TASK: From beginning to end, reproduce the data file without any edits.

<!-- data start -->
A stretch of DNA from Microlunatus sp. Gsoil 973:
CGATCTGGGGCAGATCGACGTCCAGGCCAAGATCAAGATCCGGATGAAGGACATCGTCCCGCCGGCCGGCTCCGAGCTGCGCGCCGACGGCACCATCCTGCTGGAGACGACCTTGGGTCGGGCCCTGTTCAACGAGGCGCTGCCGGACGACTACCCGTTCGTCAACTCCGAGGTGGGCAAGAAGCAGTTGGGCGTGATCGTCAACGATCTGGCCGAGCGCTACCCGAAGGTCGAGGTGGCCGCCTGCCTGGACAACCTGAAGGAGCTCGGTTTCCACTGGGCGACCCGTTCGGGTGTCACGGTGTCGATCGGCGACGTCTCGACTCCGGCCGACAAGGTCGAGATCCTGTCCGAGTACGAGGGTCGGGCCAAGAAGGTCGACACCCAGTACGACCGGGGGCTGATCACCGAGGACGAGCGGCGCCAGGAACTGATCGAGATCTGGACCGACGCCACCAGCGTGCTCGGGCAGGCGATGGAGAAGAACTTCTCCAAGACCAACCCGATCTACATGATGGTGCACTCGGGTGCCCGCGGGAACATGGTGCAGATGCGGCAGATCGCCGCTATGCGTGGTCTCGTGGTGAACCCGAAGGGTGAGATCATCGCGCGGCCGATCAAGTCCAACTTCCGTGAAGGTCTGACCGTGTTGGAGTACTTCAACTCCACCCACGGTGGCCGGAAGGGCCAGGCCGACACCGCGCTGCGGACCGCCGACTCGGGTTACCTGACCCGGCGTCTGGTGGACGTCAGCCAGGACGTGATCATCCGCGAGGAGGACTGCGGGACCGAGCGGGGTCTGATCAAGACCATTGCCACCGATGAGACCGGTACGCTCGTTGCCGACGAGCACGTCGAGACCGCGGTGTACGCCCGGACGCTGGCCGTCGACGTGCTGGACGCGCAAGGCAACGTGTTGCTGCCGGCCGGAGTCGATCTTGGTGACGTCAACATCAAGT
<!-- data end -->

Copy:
A stretch of DNA from Microlunatus sp. Gsoil 973:
CGATCTGGGGCAGATCGACGTCCAGGCCAAGATCAAGATCCGGATGAAGGACATCGTCCCGCCGGCCGGCTCCGAGCTGCGCGCCGACGGCACCATCCTGCTGGAGACGACCTTGGGTCGGGCCCTGTTCAACGAGGCGCTGCCGGACGACTACCCGTTCGTCAACTCCGAGGTGGGCAAGAAGCAGTTGGGCGTGATCGTCAACGATCTGGCCGAGCGCTACCCGAAGGTCGAGGTGGCCGCCTGCCTGGACAACCTGAAGGAGCTCGGTTTCCACTGGGCGACCCGTTCGGGTGTCACGGTGTCGATCGGCGACGTCTCGACTCCGGCCGACAAGGTCGAGATCCTGTCCGAGTACGAGGGTCGGGCCAAGAAGGTCGACACCCAGTACGACCGGGGGCTGATCACCGAGGACGAGCGGCGCCAGGAACTGATCGAGATCTGGACCGACGCCACCAGCGTGCTCGGGCAGGCGATGGAGAAGAACTTCTCCAAGACCAACCCGATCTACATGATGGTGCACTCGGGTGCCCGCGGGAACATGGTGCAGATGCGGCAGATCGCCGCTATGCGTGGTCTCGTGGTGAACCCGAAGGGTGAGATCATCGCGCGGCCGATCAAGTCCAACTTCCGTGAAGGTCTGACCGTGTTGGAGTACTTCAACTCCACCCACGGTGGCCGGAAGGGCCAGGCCGACACCGCGCTGCGGACCGCCGACTCGGGTTACCTGACCCGGCGTCTGGTGGACGTCAGCCAGGACGTGATCATCCGCGAGGAGGACTGCGGGACCGAGCGGGGTCTGATCAAGACCATTGCCACCGATGAGACCGGTACGCTCGTTGCCGACGAGCACGTCGAGACCGCGGTGTACGCCCGGACGCTGGCCGTCGACGTGCTGGACGCGCAAGGCAACGTGTTGCTGCCGGCCGGAGTCGATCTTGGTGACGTCAACATCAAGT